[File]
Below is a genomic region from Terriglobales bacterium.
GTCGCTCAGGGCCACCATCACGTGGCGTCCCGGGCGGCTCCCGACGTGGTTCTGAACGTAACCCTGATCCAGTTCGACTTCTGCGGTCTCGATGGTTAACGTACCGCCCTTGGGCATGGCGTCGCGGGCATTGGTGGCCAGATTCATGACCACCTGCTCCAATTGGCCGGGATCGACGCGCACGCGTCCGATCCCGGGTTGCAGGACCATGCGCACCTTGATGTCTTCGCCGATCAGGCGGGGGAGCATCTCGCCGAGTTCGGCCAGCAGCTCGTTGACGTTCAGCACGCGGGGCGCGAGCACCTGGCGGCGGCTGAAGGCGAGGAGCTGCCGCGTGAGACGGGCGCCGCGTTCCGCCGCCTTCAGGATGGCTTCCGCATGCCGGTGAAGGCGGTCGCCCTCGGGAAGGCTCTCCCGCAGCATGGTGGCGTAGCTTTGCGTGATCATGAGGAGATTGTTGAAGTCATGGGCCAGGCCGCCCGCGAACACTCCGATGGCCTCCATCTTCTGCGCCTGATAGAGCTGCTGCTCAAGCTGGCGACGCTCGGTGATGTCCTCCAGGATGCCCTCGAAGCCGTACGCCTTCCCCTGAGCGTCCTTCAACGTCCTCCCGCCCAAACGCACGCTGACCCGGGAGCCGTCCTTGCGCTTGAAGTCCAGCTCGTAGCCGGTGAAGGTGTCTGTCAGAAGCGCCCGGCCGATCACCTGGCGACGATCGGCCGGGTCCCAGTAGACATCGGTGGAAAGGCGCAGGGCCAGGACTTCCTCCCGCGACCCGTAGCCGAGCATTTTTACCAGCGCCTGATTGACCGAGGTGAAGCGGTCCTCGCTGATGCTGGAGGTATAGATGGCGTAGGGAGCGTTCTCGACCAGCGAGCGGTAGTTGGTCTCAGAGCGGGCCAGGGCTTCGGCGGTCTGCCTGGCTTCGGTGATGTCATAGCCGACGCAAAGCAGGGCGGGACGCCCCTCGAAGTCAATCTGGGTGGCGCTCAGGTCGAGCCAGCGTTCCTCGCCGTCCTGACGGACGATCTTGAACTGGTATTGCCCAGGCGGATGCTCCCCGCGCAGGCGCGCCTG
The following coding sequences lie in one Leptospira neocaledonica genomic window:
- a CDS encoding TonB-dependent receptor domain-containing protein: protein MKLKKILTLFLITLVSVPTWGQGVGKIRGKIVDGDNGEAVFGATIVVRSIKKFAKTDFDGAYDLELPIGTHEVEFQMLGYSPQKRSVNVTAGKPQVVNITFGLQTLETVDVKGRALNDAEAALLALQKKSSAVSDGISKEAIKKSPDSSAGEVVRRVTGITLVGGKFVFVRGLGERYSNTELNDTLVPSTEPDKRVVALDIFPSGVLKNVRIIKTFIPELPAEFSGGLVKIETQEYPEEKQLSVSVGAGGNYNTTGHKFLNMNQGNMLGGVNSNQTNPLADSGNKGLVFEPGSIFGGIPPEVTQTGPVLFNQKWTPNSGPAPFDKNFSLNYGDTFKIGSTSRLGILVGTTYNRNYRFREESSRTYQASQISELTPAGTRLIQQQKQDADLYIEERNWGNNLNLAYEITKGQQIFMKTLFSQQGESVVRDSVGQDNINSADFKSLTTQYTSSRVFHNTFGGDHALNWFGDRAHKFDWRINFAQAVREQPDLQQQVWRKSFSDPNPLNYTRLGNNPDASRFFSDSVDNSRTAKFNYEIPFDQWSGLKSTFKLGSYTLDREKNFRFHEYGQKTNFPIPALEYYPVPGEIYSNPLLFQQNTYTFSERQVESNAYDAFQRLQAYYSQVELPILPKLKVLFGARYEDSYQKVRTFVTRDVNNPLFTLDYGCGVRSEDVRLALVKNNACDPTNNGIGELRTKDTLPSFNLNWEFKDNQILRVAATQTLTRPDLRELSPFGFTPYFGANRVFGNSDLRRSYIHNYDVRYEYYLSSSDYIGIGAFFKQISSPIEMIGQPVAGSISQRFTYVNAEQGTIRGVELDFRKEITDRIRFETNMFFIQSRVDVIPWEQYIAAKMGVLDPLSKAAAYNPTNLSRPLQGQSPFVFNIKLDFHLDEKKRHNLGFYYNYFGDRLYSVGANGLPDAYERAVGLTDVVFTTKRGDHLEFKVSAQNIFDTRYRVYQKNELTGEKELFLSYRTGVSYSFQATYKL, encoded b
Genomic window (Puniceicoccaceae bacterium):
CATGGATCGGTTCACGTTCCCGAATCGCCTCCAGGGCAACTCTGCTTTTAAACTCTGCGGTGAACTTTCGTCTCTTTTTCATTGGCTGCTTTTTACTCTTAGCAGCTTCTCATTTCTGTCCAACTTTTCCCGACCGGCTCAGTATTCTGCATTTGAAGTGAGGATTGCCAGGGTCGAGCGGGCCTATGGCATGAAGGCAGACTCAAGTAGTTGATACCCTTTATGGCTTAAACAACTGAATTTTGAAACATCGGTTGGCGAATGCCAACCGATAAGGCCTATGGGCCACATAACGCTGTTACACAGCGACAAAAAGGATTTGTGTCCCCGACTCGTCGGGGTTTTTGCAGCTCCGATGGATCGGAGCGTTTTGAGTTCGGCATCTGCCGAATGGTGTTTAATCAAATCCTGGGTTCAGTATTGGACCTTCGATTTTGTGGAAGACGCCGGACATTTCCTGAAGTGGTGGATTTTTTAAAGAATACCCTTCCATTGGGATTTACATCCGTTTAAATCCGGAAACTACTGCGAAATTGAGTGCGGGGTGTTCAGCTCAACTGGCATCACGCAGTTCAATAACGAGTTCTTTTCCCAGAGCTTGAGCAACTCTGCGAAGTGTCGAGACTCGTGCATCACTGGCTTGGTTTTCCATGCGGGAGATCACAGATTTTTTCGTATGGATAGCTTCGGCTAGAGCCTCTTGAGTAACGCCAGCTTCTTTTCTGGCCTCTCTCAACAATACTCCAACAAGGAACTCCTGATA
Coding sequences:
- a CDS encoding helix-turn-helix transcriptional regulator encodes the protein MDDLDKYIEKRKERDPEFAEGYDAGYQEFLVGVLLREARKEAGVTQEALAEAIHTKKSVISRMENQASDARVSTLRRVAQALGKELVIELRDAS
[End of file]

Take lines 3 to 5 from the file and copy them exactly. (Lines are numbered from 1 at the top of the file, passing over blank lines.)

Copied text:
The following coding sequences lie in one Leptospira neocaledonica genomic window:
- a CDS encoding TonB-dependent receptor domain-containing protein: protein MKLKKILTLFLITLVSVPTWGQGVGKIRGKIVDGDNGEAVFGATIVVRSIKKFAKTDFDGAYDLELPIGTHEVEFQMLGYSPQKRSVNVTAGKPQVVNITFGLQTLETVDVKGRALNDAEAALLALQKKSSAVSDGISKEAIKKSPDSSAGEVVRRVTGITLVGGKFVFVRGLGERYSNTELNDTLVPSTEPDKRVVALDIFPSGVLKNVRIIKTFIPELPAEFSGGLVKIETQEYPEEKQLSVSVGAGGNYNTTGHKFLNMNQGNMLGGVNSNQTNPLADSGNKGLVFEPGSIFGGIPPEVTQTGPVLFNQKWTPNSGPAPFDKNFSLNYGDTFKIGSTSRLGILVGTTYNRNYRFREESSRTYQASQISELTPAGTRLIQQQKQDADLYIEERNWGNNLNLAYEITKGQQIFMKTLFSQQGESVVRDSVGQDNINSADFKSLTTQYTSSRVFHNTFGGDHALNWFGDRAHKFDWRINFAQAVREQPDLQQQVWRKSFSDPNPLNYTRLGNNPDASRFFSDSVDNSRTAKFNYEIPFDQWSGLKSTFKLGSYTLDREKNFRFHEYGQKTNFPIPALEYYPVPGEIYSNPLLFQQNTYTFSERQVESNAYDAFQRLQAYYSQVELPILPKLKVLFGARYEDSYQKVRTFVTRDVNNPLFTLDYGCGVRSEDVRLALVKNNACDPTNNGIGELRTKDTLPSFNLNWEFKDNQILRVAATQTLTRPDLRELSPFGFTPYFGANRVFGNSDLRRSYIHNYDVRYEYYLSSSDYIGIGAFFKQISSPIEMIGQPVAGSISQRFTYVNAEQGTIRGVELDFRKEITDRIRFETNMFFIQSRVDVIPWEQYIAAKMGVLDPLSKAAAYNPTNLSRPLQGQSPFVFNIKLDFHLDEKKRHNLGFYYNYFGDRLYSVGANGLPDAYERAVGLTDVVFTTKRGDHLEFKVSAQNIFDTRYRVYQKNELTGEKELFLSYRTGVSYSFQATYKL, encoded b
Genomic window (Puniceicoccaceae bacterium):